CHAMPAIGN (WCIA) — Illinois football will wear a new, unique helmet in the season opener at No. 14 Wisconsin Friday night, aimed at promoting social justice awareness. Instead of an orange and blue Block I helmet decal, the players will don a black I for this game only. In addition, a small rear decal will be on the helmets with a black fist. Players will also have the option of choosing one of five different messages on the back side of their helmet: Black Lives Matter, I Fight Against Racism, Together, Equality or United. Those changes will be worn all season long.
“Having the Black I on our helmets for this first game is a symbol of unity and that this team stands for the Black Lives Matter movement,” said senior linebacker Milo Eifler in a statement.
The initiatives were player driven and approved by both Illinois head coach Lovie Smith and athletic director Josh Whitman. It followed a peaceful march through campus and Champaign this summer, led by Kendrick Green and Nate Hobbs. They organized the event on Aug. 31 that was attended by hundreds of Illini athletes and supporters. Illinois athletes have been very active both in the community and on social media this year, promoting social and racial equality for everyone.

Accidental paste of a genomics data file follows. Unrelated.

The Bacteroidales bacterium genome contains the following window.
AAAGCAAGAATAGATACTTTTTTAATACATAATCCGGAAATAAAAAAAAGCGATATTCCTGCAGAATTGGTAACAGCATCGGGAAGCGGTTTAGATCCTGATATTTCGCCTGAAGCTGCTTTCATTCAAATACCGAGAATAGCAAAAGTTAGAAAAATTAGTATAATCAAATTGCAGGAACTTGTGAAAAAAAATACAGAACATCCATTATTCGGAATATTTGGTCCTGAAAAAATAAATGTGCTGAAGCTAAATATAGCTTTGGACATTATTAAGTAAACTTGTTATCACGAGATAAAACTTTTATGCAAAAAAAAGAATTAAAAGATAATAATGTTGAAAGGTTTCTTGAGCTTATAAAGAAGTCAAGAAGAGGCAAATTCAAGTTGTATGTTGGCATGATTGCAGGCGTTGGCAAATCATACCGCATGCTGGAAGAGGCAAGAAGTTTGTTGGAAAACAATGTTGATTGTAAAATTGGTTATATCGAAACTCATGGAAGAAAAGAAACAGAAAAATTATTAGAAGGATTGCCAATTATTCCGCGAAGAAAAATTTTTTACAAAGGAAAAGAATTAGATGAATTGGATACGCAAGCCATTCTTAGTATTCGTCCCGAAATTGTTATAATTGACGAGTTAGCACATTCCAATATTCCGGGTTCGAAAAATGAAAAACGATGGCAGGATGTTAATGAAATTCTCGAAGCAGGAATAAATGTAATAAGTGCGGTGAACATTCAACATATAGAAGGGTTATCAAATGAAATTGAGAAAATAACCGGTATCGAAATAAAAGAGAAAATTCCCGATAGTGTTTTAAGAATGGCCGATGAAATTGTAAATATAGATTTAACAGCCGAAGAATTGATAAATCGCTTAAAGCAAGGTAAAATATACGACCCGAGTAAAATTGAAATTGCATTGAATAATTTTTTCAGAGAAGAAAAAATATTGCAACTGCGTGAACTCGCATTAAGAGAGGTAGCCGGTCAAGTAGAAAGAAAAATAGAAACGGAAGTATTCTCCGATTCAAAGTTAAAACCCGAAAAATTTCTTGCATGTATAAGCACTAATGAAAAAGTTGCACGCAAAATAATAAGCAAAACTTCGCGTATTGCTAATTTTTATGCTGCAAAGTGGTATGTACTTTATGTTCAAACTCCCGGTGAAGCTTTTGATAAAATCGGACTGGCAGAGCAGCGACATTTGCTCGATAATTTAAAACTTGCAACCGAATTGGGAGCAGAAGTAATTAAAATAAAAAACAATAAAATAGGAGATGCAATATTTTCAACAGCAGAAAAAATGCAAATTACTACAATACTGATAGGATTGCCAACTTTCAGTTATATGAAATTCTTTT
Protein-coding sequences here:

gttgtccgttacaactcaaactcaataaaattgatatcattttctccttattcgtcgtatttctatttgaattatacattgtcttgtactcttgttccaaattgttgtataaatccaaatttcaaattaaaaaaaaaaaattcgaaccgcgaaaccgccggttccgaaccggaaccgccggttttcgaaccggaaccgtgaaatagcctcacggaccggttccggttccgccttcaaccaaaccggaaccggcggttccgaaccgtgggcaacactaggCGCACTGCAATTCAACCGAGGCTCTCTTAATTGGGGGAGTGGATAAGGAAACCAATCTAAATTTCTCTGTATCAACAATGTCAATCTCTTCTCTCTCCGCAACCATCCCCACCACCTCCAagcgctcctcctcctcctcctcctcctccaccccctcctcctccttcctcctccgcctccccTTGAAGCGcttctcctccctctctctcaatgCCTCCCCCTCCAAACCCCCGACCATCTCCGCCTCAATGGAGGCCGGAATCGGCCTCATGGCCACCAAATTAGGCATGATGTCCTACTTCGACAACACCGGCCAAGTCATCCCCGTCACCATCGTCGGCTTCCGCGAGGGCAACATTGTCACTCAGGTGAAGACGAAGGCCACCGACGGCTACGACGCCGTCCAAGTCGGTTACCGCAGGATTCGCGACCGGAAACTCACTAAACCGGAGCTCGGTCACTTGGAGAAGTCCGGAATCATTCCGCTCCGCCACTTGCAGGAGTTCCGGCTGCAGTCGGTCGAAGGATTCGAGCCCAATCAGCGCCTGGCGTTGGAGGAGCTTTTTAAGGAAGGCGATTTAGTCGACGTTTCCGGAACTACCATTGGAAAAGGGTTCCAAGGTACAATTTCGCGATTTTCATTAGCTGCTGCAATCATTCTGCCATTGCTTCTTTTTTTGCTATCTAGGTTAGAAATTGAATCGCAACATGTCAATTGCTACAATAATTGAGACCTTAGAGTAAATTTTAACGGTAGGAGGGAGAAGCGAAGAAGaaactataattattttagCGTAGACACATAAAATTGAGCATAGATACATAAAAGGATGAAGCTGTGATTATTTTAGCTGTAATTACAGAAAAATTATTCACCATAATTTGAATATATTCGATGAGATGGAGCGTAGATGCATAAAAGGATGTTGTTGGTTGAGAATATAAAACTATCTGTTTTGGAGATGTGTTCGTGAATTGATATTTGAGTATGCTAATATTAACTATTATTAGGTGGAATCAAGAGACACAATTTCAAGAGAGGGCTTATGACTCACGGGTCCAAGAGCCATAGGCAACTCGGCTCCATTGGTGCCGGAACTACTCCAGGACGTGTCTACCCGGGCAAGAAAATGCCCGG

“We wanted to show that we are aware of what’s happening in our country right now,” Hobbs said in a statement. “We’re willing to take a stand, not as one, but as a unit.”
“What’s understood doesn’t need to be explained, but there are still problems out in this world with racism and unity,” senior defensive lineman Jamal Woods said in a statement. “We are trying to bring awareness to our communities to get people to do the right things.”
“To see our players come together in support of their teammates has been extremely rewarding and speaks to the culture we are trying to create in our locker room,” said Smith in a statement. “Our team’s leaders did exactly what we expect them to do, which was to bring their teammates together around a common voice and message.”
“Our primary mission in Illinois Athletics is to educate the men and women who choose to join our program,” said Whitman in a statement. “Much of this education occurs outside the four walls of the classroom as our student-athletes learn to interact with, and influence, the world around them. I am proud that they continue to wrestle with the hard issues facing our society and to use their platform for positive change. We remain steadfast in supporting their efforts, on the field and off, and I hope others will do the same.”